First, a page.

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Novak Djokovic, vaxxed or not, was the best of 2021 – Twin Cities



The three tallest men to occupy any sport at any time have parted ways.

Novak Djokovic is the last man standing.

He was the world’s most essential athlete in 2021, for contradictory reasons. As Roger Federer and Rafael Nadal began to recognize the actuarial realities, Djokovic won the Australian, French and Wimbledon men’s singles titles and got to the final of the U.S. Open in his audacious bid to win all four Slams in the same year.


There Djokovic ran into the brilliance of Daniil Medvedev and lost in straight sets, after a difficult run in which he lost the first set five times.

“Most of the time the fans have pulled for his opponent,” said Brad Gilbert, a former world-class player and coach and for years a TV analyst. “In New York, you noticed that the crowd had finally gotten behind him. People recognized how amazing it was, what he was doing.”

Djokovic, 34, ended the year as the world’s No. 1 player for the seventh time, a record. Medvedev was second, Nadal sixth, Federer 16th. The Joker has been No. 1 for 353 consecutive weeks, also a record.

“The guys who will challenge him now aren’t necessarily Rafa and Fed,” Gilbert said. “He’s going to have to hold off a younger generation, guys like Medvedev, Alexander Zverev and Stefanos Tsitsipas.

“But he’s better than he’s ever been. I remember seeing him at the French as a 17-year-old and watching him win the first 10 games. The athleticism was there, but the serve was the last thing to come around. When it did, he was almost unstoppable.”


Federer’s first Slam victory was Wimbledon, 2003. Andy Roddick then won the U.S. Open. No American has won a Slam since, and the highest-ranking American men are Taylor Fritz (23), John Isner (24) and Reilly Opelka (26).

Actually, there are six Americans in the Top 50, equaled only by Spain. So maybe the pickleball takeover is still years away.

Anyway, there have been 75 Slam tournaments since the beginning of 2004 and either Federer, Djokovic or Nadal has won 62 of them.

Djokovic got to 20 this year, even though his first wasn’t until 2008. He has held four Slam trophies once (in 2015-16), has won them all at least twice and is the only man to beat Nadal twice at the French Open.

“That’s the hardest thing to do in sports, not just tennis,” said Paul Annacone, a renowned coach and former player.


Nadal played only two more matches in 2021 after he lost to Djokovic. Federer, 40, is coming off knee surgery. No sane person can doubt Federer’s capability at Wimbledon or Nadal’s at the French, but Djokovic has “a clear window,” as Gilbert said, to extend his Slams total to untouchable lengths.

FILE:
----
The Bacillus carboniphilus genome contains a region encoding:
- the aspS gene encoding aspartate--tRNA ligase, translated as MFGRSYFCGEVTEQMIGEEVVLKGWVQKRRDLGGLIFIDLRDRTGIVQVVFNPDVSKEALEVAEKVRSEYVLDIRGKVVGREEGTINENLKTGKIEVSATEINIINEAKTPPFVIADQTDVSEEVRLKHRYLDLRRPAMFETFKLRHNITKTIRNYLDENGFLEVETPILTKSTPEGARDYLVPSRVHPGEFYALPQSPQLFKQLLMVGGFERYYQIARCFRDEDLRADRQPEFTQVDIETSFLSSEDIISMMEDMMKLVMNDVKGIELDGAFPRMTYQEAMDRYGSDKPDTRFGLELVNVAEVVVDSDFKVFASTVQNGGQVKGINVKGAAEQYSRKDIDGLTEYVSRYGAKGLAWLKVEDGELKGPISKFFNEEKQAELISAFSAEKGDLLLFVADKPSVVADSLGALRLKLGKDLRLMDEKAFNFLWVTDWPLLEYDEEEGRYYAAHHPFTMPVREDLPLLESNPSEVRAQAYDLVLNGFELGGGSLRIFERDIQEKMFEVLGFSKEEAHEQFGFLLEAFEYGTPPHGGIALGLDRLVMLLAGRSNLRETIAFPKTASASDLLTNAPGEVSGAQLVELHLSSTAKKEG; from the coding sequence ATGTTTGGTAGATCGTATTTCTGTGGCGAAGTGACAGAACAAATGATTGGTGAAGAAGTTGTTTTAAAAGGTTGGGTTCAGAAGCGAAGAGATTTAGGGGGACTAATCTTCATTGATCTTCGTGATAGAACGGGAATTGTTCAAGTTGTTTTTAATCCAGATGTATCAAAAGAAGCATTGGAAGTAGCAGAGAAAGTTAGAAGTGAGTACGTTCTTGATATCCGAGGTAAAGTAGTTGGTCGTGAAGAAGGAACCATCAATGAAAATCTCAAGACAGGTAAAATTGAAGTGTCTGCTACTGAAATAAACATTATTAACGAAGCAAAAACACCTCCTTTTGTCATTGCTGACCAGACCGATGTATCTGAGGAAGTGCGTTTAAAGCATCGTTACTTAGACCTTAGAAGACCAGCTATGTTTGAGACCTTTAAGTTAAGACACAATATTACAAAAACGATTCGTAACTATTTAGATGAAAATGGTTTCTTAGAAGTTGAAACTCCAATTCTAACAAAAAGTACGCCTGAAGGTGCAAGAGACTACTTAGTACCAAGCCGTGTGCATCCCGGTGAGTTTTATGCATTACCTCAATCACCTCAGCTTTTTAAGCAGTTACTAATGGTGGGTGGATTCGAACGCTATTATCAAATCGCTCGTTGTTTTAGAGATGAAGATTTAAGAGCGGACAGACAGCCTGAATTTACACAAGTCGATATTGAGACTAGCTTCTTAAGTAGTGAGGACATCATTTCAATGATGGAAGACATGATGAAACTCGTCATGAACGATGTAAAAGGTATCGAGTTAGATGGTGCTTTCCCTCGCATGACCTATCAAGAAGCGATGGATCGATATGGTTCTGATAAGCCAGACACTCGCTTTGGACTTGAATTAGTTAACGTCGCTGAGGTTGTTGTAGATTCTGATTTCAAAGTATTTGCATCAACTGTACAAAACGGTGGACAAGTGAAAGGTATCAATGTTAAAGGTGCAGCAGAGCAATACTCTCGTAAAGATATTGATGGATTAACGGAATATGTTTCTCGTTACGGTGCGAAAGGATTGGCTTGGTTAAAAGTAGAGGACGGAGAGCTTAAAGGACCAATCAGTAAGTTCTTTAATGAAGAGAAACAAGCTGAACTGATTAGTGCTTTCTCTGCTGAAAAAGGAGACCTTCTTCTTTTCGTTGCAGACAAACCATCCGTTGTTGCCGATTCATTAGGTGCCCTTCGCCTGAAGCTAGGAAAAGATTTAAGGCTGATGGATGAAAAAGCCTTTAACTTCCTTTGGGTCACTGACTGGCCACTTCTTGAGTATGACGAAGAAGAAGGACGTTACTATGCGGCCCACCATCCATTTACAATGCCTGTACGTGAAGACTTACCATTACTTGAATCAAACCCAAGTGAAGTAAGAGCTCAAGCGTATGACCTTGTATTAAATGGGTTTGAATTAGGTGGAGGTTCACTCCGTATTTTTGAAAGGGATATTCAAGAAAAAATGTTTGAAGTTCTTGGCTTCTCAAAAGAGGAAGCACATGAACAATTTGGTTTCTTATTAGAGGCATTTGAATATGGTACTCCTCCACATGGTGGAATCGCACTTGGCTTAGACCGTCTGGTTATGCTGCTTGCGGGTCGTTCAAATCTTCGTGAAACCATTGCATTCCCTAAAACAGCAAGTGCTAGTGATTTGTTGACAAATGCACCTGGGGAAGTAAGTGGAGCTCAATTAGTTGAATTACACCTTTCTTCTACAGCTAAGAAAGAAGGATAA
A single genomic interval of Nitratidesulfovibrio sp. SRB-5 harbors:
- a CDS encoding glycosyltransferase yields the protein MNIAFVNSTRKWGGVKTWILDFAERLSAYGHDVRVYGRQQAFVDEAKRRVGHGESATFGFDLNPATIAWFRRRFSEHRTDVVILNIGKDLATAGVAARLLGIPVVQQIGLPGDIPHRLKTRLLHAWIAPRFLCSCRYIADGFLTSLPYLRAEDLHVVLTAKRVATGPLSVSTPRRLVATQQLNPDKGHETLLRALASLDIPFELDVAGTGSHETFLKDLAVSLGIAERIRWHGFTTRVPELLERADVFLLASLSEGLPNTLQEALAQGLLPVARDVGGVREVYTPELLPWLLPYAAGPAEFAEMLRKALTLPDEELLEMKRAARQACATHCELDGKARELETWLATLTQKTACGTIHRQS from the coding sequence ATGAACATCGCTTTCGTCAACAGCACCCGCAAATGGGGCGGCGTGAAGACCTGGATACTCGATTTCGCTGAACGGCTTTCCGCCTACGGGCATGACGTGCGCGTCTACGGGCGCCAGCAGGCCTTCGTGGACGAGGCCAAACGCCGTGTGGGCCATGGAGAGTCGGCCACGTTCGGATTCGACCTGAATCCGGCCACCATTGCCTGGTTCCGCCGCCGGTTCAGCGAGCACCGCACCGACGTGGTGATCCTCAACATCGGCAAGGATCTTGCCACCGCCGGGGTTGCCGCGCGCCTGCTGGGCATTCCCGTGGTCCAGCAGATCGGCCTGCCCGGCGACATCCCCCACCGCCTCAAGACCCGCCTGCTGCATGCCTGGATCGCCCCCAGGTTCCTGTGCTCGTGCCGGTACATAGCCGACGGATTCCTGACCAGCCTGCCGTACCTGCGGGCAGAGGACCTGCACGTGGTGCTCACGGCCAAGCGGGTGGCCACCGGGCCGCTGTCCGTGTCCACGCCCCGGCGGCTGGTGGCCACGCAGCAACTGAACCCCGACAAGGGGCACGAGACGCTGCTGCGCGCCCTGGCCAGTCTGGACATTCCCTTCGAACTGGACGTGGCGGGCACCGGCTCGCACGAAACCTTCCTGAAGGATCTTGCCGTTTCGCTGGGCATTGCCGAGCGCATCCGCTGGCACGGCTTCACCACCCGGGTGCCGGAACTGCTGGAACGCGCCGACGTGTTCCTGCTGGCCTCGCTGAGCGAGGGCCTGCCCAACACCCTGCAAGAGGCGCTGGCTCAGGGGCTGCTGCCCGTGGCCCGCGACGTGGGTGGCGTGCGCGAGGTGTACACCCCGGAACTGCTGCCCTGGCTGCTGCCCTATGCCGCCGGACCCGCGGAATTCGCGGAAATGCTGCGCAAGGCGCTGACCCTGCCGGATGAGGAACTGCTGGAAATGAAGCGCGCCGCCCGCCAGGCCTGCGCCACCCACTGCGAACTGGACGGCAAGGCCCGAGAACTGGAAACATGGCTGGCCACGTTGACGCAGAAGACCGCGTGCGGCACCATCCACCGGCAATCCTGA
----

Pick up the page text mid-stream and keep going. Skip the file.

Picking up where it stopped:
“It’s like he is controlled by a joystick,” said Diego Schwartzman, a Top 20 player from Argentina. “In the end, you cannot keep up with him.”

There were others:

TOM BRADY: He showed his general manager skills by signing with the talented Tampa Bay Buccaneers. Then he became the key ingredient in their second Super Bowl victory and his seventh.

CONNOR McDAVID: Team success has eluded the Edmonton Oilers center, but McDavid crammed 105 points into a 56-game season and won the Hart Trophy (MVP). He assisted or scored on 56.7 percent of the Oilers’ goals, an NHL record.


NICK SABAN: Alabama’s rout of Ohio State in the College Football Playoff final gave Saban his third CFP championship and his seventh overall. His record is 268-66-1 overall and 177-24 overall. The current Crimson Tide team is back in the CFP, beginning Friday.

KARSTEN WARHOLM: The Norwegian electrified the Tokyo Olympics with a 45.94 time in the 400-meter hurdles, breaking his world record by more than .75 seconds. Rai Benjamin of USC and the U.S. won silver at 46.17, which also broke Warholm’s previous record. The race was accurately described as the best in the history of the discipline.

MAX VERSTAPPEN: On the final lap of the final race of the Formula One season, the 24-year-old Dutchman passed Lewis Hamilton to win the championship. There was controversy over the one-lap dash following a caution, but Verstappen never finished lower than second place in the races he finished and won the title by eight points.

All those events bore the marks of COVID-19, and Djokovic did not escape. He has consistently refused to say if he’s vaccinated. The Australian Open, which he has won nine times, is requiring vaccinations, but authorities have hinted they will loosen the requirements for Djokovic.

This would not make Djokovic easier to like. As usual, he must win hearts with his tennis, which seems likely.


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